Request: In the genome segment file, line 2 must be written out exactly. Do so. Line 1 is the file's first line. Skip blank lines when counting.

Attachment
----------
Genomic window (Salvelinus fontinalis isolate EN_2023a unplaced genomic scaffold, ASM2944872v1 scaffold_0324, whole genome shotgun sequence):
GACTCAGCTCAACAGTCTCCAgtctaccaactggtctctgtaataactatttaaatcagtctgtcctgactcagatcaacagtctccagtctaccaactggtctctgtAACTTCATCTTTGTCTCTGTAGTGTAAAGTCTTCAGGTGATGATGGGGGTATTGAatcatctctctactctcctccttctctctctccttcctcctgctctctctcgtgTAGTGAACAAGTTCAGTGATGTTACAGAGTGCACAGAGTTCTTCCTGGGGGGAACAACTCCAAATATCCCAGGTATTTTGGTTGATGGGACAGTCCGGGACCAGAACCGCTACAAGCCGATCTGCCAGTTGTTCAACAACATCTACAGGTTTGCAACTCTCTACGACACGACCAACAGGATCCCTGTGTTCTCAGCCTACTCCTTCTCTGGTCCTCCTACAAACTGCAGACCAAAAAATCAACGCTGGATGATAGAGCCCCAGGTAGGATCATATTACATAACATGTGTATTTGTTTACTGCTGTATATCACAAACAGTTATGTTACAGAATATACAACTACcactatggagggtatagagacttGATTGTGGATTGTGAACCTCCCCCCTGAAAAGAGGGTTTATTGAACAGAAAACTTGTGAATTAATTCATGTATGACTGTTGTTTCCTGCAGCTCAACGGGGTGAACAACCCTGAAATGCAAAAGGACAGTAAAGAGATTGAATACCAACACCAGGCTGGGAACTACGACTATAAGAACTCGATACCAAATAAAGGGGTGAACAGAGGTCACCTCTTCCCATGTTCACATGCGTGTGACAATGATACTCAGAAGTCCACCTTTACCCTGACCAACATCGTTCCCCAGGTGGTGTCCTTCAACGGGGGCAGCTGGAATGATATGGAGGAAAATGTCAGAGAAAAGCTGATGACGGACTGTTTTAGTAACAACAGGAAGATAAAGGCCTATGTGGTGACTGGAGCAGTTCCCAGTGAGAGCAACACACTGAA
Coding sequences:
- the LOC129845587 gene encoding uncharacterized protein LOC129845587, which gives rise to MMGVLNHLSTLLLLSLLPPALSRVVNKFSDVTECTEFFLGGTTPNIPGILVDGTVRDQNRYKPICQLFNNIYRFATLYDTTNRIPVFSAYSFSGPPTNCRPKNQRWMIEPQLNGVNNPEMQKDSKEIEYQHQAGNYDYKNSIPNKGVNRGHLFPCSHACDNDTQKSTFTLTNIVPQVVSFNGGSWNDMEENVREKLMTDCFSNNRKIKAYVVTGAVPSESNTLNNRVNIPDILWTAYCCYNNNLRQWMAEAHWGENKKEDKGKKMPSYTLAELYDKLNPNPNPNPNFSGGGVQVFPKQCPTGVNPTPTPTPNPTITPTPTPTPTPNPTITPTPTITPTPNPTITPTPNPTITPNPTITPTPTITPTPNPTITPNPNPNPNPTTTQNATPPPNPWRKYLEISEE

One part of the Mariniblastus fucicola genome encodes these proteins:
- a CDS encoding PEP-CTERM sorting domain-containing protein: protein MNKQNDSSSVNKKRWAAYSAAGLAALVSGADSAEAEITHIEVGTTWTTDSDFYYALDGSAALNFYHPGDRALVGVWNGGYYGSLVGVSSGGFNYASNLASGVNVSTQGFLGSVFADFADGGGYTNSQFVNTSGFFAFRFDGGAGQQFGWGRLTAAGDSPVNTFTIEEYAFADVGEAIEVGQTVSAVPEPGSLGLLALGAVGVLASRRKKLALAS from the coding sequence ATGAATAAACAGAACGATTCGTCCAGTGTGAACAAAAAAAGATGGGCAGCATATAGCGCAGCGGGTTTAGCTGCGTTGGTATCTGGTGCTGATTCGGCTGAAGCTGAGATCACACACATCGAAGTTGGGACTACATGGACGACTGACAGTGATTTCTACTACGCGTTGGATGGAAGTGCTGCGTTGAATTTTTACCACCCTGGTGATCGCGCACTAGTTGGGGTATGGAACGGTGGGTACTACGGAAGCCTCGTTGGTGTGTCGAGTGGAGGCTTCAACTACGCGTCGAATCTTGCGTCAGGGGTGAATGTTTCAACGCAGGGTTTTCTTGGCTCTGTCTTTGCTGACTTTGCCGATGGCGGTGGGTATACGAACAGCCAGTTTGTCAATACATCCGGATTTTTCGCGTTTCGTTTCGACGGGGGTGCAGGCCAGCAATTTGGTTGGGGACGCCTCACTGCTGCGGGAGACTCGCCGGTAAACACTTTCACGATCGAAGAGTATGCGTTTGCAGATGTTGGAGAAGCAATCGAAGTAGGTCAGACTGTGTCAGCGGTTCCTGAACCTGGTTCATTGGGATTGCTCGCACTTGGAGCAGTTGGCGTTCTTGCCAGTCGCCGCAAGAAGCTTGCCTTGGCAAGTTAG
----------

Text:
GACTCAGCTCAACAGTCTCCAgtctaccaactggtctctgtaataactatttaaatcagtctgtcctgactcagatcaacagtctccagtctaccaactggtctctgtAACTTCATCTTTGTCTCTGTAGTGTAAAGTCTTCAGGTGATGATGGGGGTATTGAatcatctctctactctcctccttctctctctccttcctcctgctctctctcgtgTAGTGAACAAGTTCAGTGATGTTACAGAGTGCACAGAGTTCTTCCTGGGGGGAACAACTCCAAATATCCCAGGTATTTTGGTTGATGGGACAGTCCGGGACCAGAACCGCTACAAGCCGATCTGCCAGTTGTTCAACAACATCTACAGGTTTGCAACTCTCTACGACACGACCAACAGGATCCCTGTGTTCTCAGCCTACTCCTTCTCTGGTCCTCCTACAAACTGCAGACCAAAAAATCAACGCTGGATGATAGAGCCCCAGGTAGGATCATATTACATAACATGTGTATTTGTTTACTGCTGTATATCACAAACAGTTATGTTACAGAATATACAACTACcactatggagggtatagagacttGATTGTGGATTGTGAACCTCCCCCCTGAAAAGAGGGTTTATTGAACAGAAAACTTGTGAATTAATTCATGTATGACTGTTGTTTCCTGCAGCTCAACGGGGTGAACAACCCTGAAATGCAAAAGGACAGTAAAGAGATTGAATACCAACACCAGGCTGGGAACTACGACTATAAGAACTCGATACCAAATAAAGGGGTGAACAGAGGTCACCTCTTCCCATGTTCACATGCGTGTGACAATGATACTCAGAAGTCCACCTTTACCCTGACCAACATCGTTCCCCAGGTGGTGTCCTTCAACGGGGGCAGCTGGAATGATATGGAGGAAAATGTCAGAGAAAAGCTGATGACGGACTGTTTTAGTAACAACAGGAAGATAAAGGCCTATGTGGTGACTGGAGCAGTTCCCAGTGAGAGCAACACACTGAA